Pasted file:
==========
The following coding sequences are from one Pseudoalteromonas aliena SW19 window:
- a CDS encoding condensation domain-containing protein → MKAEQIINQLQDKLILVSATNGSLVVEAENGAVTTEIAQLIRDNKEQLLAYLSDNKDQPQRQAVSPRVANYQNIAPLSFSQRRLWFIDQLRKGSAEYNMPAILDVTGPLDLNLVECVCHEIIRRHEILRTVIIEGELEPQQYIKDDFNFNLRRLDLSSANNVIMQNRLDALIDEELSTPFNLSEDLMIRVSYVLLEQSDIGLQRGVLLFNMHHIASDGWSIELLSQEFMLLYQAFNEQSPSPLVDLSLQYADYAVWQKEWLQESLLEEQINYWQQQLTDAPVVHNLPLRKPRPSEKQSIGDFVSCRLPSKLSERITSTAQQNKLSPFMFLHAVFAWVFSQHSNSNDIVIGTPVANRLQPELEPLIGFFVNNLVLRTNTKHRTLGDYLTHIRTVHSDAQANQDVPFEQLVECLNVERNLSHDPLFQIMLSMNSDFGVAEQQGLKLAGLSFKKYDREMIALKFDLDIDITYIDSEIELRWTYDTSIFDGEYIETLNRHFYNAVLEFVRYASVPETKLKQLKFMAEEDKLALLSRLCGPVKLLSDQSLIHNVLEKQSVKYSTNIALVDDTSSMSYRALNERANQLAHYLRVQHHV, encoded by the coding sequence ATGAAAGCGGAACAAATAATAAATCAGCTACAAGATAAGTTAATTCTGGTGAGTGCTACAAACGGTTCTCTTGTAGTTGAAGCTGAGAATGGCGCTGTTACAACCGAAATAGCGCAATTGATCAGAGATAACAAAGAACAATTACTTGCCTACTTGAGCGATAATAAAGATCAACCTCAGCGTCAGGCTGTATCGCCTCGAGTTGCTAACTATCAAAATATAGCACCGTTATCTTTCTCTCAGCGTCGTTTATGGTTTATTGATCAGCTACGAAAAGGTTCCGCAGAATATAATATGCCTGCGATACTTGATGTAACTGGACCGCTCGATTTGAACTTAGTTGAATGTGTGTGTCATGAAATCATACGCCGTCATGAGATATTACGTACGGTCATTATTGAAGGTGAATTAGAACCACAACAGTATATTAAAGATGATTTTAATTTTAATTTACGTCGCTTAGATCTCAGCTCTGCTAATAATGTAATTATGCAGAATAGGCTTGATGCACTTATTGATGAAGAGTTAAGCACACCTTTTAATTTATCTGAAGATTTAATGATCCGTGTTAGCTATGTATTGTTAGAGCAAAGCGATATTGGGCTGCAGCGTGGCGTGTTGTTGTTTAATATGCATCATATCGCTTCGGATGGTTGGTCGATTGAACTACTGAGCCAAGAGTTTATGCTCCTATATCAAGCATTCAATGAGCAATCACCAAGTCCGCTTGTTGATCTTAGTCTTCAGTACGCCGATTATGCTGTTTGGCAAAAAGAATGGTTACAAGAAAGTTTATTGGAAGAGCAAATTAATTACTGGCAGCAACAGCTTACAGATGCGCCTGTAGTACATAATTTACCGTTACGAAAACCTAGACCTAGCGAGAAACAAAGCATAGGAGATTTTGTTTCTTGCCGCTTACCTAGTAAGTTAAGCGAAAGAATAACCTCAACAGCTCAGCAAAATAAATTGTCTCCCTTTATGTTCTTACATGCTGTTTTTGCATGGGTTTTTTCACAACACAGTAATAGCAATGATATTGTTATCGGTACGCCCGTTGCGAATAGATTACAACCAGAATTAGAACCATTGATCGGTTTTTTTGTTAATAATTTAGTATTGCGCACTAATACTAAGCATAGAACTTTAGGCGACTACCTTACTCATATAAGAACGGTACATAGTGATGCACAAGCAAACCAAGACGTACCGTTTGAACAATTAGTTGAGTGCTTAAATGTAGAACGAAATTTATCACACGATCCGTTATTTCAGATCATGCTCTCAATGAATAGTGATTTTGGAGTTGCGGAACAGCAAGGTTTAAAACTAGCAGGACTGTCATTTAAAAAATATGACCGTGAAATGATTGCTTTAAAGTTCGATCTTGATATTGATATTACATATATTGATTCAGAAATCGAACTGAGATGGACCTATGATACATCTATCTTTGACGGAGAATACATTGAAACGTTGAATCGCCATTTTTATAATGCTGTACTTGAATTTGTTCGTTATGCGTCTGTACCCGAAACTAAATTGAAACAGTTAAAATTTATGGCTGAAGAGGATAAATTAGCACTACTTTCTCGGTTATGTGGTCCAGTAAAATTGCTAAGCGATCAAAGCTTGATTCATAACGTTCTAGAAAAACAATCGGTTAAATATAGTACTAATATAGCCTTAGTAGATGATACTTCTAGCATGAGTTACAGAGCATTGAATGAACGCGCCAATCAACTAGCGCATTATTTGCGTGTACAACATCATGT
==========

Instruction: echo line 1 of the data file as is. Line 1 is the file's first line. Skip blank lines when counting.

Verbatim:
The following coding sequences are from one Pseudoalteromonas aliena SW19 window: